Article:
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Te Anau -> Arrowtown -> Wanaka
Not as early riser as the day before, getting up at 7 a.m. felt almost like sleeping in the morning. After a long day yesterday, we all slept very soundly last night. Headed towards the center of Te Anau, where we had found a breakfast place that was well rated by many guests. Wasn't exactly easy to find, but after three laps around the minimal center of the village, we finally saw the sign - Sandfly Cafe.
Here we had found a real little gem, with a fully stocked counter with goodies and a committed barista who made perfect flat whites. The daughter ate two sandwiches with fried egg, I moved on to the vegetable frittata with salad and Anders managed to order a tower of potato cakes, bacon and poached eggs with a thick layer of hollandaise sauce. Had time to read today's local newspaper, which also talked about this year's bad summer. El Niño is really hitting New Zealand hard this year.
Today's drive took us to Wanaka via Arrowtown. We had nothing planned in advance except the accommodation, so today we could stay freely along the way. Parts of the road, basically up to Queenstown, was the same road we drove on the way to Milford Sound, but this time it wasn't 7am and we had a time to fit. So we took it easy in the curves.
As it is basically car-free along the roads, it is easy to stop everywhere and take photographs. Several stops to admire the turquoise waters of Lake Wakatipu before we suddenly saw a sign about a historic bridge. Not knowing what we would find, we drove off and parked. An old bridge, it must be good, right? It turned out that we stopped at the Shotover River and one of the "old" bridges from 1915. The bridge itself was not much to cheer about, but the view of the white sandbanks of the Shotover River was worth the stop.
We looked a bit for the Shotover Jets, but they probably run their crazy tours closer to Queenstown. Nearby is the Shotover River Arrowtown, an incredibly charming little town that was built with the gold rush that started in the Arrow River around 1862. In fact, there were so many gold deposits in the Shotover River area that to this day it is the richest gold river in the world. To a large extent, it was immigrant Chinese who had to toil in the river for the Western gold prospectors, and today the village still has a well-preserved Chinese heritage center.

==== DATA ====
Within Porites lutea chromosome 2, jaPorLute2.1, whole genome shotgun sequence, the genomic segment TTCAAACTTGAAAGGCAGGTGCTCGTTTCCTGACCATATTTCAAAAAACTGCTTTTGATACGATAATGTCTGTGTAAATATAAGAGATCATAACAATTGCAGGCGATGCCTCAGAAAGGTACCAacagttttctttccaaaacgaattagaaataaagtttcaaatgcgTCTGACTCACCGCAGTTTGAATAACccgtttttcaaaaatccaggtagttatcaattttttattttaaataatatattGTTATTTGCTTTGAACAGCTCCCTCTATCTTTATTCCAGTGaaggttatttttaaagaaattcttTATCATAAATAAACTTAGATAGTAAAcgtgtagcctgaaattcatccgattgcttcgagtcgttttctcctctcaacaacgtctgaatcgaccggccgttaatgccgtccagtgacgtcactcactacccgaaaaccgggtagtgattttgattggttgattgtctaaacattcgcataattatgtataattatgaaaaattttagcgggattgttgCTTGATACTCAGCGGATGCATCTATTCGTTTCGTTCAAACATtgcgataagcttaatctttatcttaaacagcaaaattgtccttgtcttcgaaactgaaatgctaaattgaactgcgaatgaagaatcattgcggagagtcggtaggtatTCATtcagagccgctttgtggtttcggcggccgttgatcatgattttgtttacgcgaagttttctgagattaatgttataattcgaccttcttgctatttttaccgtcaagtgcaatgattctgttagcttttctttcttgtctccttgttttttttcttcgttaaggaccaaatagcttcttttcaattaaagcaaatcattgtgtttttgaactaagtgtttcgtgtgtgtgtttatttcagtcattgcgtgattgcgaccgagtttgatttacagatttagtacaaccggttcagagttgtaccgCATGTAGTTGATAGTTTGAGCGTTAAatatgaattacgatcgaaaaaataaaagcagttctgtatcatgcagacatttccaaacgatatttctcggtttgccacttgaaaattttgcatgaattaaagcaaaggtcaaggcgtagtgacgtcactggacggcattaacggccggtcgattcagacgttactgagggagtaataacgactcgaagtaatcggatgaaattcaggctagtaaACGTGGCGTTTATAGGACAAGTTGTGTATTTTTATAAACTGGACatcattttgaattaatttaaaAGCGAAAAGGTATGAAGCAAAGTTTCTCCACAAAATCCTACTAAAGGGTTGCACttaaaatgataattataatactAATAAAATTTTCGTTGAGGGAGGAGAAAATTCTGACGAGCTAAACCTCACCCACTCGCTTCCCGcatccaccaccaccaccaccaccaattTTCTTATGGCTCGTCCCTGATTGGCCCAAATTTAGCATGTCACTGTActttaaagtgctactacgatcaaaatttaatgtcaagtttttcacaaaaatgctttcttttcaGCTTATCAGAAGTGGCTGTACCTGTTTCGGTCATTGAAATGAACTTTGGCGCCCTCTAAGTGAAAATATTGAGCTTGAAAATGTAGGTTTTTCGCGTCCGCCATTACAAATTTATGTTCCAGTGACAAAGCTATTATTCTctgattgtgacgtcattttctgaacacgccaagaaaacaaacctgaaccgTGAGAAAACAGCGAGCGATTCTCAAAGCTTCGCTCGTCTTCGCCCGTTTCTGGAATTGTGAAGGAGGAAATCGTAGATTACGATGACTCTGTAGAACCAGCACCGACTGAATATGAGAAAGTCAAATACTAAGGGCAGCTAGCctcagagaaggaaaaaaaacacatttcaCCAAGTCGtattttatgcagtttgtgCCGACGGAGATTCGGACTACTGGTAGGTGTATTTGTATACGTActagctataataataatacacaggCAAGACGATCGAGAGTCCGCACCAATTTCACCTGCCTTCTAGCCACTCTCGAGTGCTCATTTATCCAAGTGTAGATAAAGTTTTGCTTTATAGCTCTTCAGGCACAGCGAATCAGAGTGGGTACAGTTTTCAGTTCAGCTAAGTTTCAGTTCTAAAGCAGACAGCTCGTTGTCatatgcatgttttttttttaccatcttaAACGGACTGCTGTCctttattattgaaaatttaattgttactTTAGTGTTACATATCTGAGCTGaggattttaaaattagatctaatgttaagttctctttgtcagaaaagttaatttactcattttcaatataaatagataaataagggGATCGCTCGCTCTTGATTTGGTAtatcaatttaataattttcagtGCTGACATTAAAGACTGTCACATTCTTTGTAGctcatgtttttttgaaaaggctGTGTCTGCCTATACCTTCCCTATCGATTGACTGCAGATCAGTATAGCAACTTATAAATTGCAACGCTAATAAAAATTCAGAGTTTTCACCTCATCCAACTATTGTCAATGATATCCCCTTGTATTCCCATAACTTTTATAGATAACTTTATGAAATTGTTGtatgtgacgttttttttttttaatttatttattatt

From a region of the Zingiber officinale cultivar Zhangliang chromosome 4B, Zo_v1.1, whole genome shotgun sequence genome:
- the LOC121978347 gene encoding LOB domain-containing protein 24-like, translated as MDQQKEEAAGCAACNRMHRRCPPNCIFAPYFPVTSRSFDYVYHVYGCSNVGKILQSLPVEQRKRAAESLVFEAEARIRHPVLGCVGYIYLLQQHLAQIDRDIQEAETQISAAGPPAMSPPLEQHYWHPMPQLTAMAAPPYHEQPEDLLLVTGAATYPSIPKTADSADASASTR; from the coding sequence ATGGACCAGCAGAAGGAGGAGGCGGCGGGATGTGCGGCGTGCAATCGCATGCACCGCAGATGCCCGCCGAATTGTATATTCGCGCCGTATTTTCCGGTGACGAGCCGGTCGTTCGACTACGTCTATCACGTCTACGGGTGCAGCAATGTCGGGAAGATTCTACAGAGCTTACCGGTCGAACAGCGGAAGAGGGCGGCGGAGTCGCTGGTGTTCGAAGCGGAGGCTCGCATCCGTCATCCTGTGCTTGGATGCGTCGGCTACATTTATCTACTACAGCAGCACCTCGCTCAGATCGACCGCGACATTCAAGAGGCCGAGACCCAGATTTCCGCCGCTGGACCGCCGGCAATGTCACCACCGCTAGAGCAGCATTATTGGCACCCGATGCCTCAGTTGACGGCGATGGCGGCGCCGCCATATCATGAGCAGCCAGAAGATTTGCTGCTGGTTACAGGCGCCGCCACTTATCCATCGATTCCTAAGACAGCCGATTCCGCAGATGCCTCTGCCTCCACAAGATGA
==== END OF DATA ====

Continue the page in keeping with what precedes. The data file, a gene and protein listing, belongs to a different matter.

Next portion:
We had lunch on the outdoor terrace in the sun The New Orleans hotel, which has been serving here for the past 100 years. Eva took fried green beans with garlic and rice, the little one ate a hamburger and Anders took a Dunshagger Sandwich, which is two toasted garlic breads with plenty of sliced pork loin and gravy.
After lunch we took a walk through the village, Eva bought a mug with a kiwi for the collection and we ate ice cream. Also bought a large pack of dark red local cherries with us before we continued to Wanaka. The houses here are very well preserved and it feels a bit like a living Skansen.
There are several routes to travel between Arrowtown and Wanaka, with the most scenic route being via Cardrona. In this case, prettiest means steepest, but since it's summer and hot, we don't have to worry about the road being closed and impassable. The road rose steeply from Arrowtown in a zigzag up the mountain and up towards the Crown Range.
The view of the green valley below was vast, it felt like we could see all the way to Queenstown.
Once up on the plateau we were greeted by lupine fields and small rivers, golden meadows and lots of sheep. In the middle of the idyll, among ranches and wasteland, we suddenly saw something that made us make a U-turn and turn back. On one of the cattle fences, hung hundreds of bras in all the colors of the rainbow. DD cups and A cups swayed in the wind. It turned out to be an installation for the fight against breast cancer, an initiative that is really worth highlighting.
In Wanaka, we checked in at Hotel Wanaka, which is very centrally located in town. The hotel turned out to be an old motel that kept basically all the decor from the 60s. However, it was clean and fresh and there was wifi and a patio, so everyone was happy. We walked across the backyard down to the beautiful boardwalk and checked out the area.
The beach was full of bathers and sunbathers enjoying the warm and pleasant weather on the rocky beach and the road was lined with restaurants and bars. We settled down at Alchemy and sampled the local beer from Wanaka Beerworks in the sun before dining at an Asian Fusion place called Alivate. We got a seat on the outdoor terrace with a view of the lake and the sunset, it was perfectly fine to sit outside with an extra sweater. Eva ate a really fresh teriyaki salmon, Anders had a monkfish/prawn Thai curry and the young lady ate fish'n'chips.
Ended the evening on the balcony in the sun with a glass of wine overlooking the village's large Christmas tree. Now it is Christmas again…
Have you been here? What did you think of the destination?
Travel blogger, gastronaut, photographer and family adventurer with over 55 countries in his luggage. Eva loves trips that include beautiful nature, hiking boots and well-cooked food. On the travel blog Rucksack she takes you to all corners of the world with the help of her inspiring pictures and texts.